Morality and Ethics

Mar 16, 1998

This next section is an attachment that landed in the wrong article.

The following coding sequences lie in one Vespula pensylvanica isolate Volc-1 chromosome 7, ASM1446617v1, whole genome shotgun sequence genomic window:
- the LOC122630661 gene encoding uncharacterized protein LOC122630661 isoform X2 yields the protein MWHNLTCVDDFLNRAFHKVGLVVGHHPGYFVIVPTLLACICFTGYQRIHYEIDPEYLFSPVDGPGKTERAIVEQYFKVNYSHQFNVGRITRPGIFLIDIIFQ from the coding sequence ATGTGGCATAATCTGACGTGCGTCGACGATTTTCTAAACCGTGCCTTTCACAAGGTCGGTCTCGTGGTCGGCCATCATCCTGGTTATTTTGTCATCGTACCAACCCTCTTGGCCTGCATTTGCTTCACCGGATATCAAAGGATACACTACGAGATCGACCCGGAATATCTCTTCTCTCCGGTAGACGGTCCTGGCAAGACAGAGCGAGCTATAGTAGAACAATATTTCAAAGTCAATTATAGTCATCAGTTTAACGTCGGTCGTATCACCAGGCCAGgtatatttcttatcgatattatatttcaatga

Although I don’t consider myself a member (honorary or otherwise) of the morality police, the latest presidential scandal got me thinking about morality and ethics. I’ll limit my political commentary to one statement: I think just about every politician is fundamentally corrupt. By the time politicians actually get elected to a significant office, they have accumulated so much baggage in terms of favors that need to be repaid that a loss of integrity is almost inevitable. Unlike politics, the A/E/P and environmental consulting industry is made up of honest people with a higher moral standard than most. And this in no way conflicts with success. In fact, it’s essential to it. Taking the high road almost always has a better payoff than being selfish and doing what serves you best in the short term. Here’s more of what I mean: Pricing: Should you always charge whatever the market will bear? I don’t think so. Sometimes it’s better to not get too greedy and to do the job for a decent price, instead of squeezing out all that someone will pay. Don’t take advantage of a client relationship or a client’s current situation that puts them at a disadvantage (some sort of crisis). Besides just being the right thing to do, you’ll probably benefit in the long term by getting the client’s repeat business. And this will allow you to increase your efficiency. Purchasing: Should you always try to beat up your suppliers to get the lowest cost on everything they sell you? I don’t think so. It’s better to have a relationship of trust that lets you say “go ahead” in many cases without even getting an estimate from the supplier because you know they won’t try to rip you off. If they do overcharge you, tell them you feel like they’re taking advantage of you, and go get a new supplier. Hiring: Should you always try to hire people at the lowest possible price? I don’t think so. If someone says they expect $35,000-$40,000, and they currently earn $33,000, I’d consider paying them $36,000 for a local move and $38,000 for a relocation. To offer $35,000, thinking you can always go up if you have to, sets the stage for many future “negotiations” at raise and bonus time. It also perpetuates an atmosphere of distrust between ownership/management and the workers. Project management: Should you always seek to optimize profits on every job? I don’t think so. If either the budget or the quality of the output has to suffer, I would let the budget suffer every time. But this is a dangerous statement to make in an A/E/P or environmental firm. Some people misconstrue this logic and think they need to give away the store in the name of good client relations. I don’t believe in just doing anything the client asks for, whether it’s in your scope or not, and whether you can get paid for it or not. Problem resolution: Should you always push for what’s best for you as opposed to the client? No. We have a real simple policy here on consulting projects— keep working as long as you have to until the client is satisfied, as long as they are upholding their end of the deal and returning phone calls, paying their bills, and so on. Ditto for book buyers— if someone is unhappy or wants to return something they bought, we’ll send their money back immediately. Subcontractors: Should you always pay subcontractors the least that you have to in order to get them on the project? I think not. It’s far more important to have a good working relationship with the other team members so they will want to see the project succeed and will do whatever it takes to make that happen. You won’t have these kinds of relationships with your subs if all you ever do is beat them down on their fee. You know what? I’ll bet most of our readers— owners and managers of A/E or environmental firms— agree with me. That’s why I never have any second thoughts about my career choice. Originally published 3/16/1998

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